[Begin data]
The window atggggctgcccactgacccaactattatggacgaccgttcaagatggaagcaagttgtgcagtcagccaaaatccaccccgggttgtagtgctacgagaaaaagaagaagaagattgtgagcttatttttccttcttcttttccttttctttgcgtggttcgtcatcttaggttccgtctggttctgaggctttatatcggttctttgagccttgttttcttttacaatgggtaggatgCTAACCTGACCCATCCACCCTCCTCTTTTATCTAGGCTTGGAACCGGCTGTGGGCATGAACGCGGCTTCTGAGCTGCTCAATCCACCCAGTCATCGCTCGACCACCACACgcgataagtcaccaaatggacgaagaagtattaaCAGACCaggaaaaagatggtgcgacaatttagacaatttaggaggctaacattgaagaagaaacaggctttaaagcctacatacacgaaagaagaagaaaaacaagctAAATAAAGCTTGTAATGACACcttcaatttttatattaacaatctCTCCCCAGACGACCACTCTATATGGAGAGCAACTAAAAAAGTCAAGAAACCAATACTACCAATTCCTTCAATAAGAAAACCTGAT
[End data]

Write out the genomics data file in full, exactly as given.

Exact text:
The window atggggctgcccactgacccaactattatggacgaccgttcaagatggaagcaagttgtgcagtcagccaaaatccaccccgggttgtagtgctacgagaaaaagaagaagaagattgtgagcttatttttccttcttcttttccttttctttgcgtggttcgtcatcttaggttccgtctggttctgaggctttatatcggttctttgagccttgttttcttttacaatgggtaggatgCTAACCTGACCCATCCACCCTCCTCTTTTATCTAGGCTTGGAACCGGCTGTGGGCATGAACGCGGCTTCTGAGCTGCTCAATCCACCCAGTCATCGCTCGACCACCACACgcgataagtcaccaaatggacgaagaagtattaaCAGACCaggaaaaagatggtgcgacaatttagacaatttaggaggctaacattgaagaagaaacaggctttaaagcctacatacacgaaagaagaagaaaaacaagctAAATAAAGCTTGTAATGACACcttcaatttttatattaacaatctCTCCCCAGACGACCACTCTATATGGAGAGCAACTAAAAAAGTCAAGAAACCAATACTACCAATTCCTTCAATAAGAAAACCTGAT